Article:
Benefits of renewable energy

  • Private sector involvement: Government's target of 450GW from renewables opens opportunities for private sector involvement in design and manufacturing, boosting profits.
  • Low cost of maintenance: Renewable energies like wind energy, biopower or solar energy requires almost zero maintenance and thus provide longer working hours and reduced labor cost.
  • Environment friendly: as they have almost nil carbon footprint and does not emit any harmful pollutants like PM2.5 or PM10 or greenhouse gases like carbon dioxide, NOx etc.
  • Fulfill several government objectives: like achieving the Panchamrit goals, SDGs, Make in India, INDC of Paris Climate Deal and employment generation.
  • Decentralized: Renewable energy plants can be located near the location of demand for energy
    •  For example, UT Daman has been receiving its energy completely from solar energy generated inside and in the vicinity of the city, thus reducing its dependence on the national power grid.

Factors Responsible for Increasing Demand for Renewable Energy

  • Waiver of Inter-state Transmission Charges: The sale of solar and wind power is exempted from inter-state transmission charges, boosting demand.
  • Renewable Purchase Obligation (RPO) Targets: State DISCOMS are obligated to meet renewable purchase targets, stimulating demand for renewable energy.
  • Foreign Direct Investment (FDI): Permitting FDI in the renewable sector has accelerated progress and attracted investment.
  • Rebound in Economy: The rising demand for electricity following the COVID-19 lockdowns has contributed to increased demand for renewable energy.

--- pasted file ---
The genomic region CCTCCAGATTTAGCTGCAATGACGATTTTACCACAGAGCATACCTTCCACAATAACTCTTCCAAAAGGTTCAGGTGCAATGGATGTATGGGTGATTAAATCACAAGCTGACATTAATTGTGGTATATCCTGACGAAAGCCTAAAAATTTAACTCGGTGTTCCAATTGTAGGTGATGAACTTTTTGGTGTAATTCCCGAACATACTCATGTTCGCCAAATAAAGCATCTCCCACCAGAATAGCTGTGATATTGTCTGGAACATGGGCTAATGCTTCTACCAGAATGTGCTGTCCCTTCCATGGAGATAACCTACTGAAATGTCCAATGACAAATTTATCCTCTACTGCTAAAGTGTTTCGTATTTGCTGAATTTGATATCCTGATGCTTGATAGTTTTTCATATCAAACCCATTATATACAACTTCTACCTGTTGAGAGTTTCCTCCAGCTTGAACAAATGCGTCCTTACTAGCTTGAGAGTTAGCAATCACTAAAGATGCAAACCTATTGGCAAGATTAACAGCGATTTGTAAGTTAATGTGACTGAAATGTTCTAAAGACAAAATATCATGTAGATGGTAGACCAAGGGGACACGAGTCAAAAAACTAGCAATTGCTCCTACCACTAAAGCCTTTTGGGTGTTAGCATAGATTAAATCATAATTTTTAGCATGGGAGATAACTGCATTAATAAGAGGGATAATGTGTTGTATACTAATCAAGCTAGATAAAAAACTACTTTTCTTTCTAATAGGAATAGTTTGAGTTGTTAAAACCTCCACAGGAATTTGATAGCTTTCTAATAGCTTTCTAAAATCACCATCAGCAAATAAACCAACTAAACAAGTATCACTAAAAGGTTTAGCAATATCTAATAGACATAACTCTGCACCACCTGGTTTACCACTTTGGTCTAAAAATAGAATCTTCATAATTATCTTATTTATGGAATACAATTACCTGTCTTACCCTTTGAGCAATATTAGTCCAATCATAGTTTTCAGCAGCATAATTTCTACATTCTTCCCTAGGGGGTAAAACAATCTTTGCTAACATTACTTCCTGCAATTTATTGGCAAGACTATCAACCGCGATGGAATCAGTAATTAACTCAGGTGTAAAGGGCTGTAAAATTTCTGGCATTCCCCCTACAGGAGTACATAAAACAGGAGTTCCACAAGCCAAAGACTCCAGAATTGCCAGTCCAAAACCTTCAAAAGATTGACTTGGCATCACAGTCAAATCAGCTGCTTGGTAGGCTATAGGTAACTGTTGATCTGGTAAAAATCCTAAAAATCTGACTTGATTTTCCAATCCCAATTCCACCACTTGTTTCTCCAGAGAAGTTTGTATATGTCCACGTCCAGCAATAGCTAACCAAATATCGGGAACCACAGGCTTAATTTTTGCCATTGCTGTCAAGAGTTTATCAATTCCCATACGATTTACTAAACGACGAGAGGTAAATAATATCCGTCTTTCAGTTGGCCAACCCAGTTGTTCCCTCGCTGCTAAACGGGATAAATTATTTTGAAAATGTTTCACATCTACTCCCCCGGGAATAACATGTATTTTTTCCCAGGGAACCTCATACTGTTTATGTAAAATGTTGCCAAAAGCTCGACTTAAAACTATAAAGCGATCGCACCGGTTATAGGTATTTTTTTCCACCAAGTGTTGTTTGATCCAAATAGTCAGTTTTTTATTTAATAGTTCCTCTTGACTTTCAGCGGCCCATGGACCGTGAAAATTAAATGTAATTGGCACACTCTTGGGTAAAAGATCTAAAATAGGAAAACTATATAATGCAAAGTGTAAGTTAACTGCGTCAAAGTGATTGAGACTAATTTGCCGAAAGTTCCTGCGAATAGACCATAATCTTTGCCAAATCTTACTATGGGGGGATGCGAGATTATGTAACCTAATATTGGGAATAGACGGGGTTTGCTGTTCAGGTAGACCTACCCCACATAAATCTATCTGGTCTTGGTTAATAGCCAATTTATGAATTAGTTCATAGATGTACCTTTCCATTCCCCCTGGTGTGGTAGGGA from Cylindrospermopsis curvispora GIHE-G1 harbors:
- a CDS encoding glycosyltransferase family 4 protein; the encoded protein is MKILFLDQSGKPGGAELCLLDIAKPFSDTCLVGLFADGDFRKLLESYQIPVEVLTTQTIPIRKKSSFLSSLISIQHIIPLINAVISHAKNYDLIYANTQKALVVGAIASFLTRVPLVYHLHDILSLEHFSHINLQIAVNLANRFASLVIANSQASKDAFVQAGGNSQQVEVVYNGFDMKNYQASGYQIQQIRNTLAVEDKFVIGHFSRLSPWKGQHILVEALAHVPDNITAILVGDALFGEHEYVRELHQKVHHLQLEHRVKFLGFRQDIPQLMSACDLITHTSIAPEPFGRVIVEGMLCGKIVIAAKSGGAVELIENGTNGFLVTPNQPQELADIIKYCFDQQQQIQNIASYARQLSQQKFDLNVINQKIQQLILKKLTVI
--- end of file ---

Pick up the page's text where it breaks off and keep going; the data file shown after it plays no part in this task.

• Falling Prices of Renewable Energy: The cost of renewable energy has significantly decreased, with solar energy tariffs reduced by up to 80% since 2008.
  • Government Support for Manufacturing Solar Photovoltaic Modules: Schemes, such as Production Linked Incentive schemes, aim to boost competitiveness and attract investment in manufacturing solar modules.

Need for Transition to Renewable Energy

  • Addressing the Climate Crisis: The continuous burning of fossil fuels for power generation contributes to climate disruption. Transitioning to renewable energy can limit climate change and enhance energy security.
  • Volatile Supplies of Non-renewable Energy: Regional conflicts and international sanctions on major energy producers like Iran and Russia have led to unstable supplies of non-renewable energy sources.
  • Promoting Sustainable Development: Shifting to renewable energy reduces pollution externalities and promotes a green economy, aligning with sustainable development goals.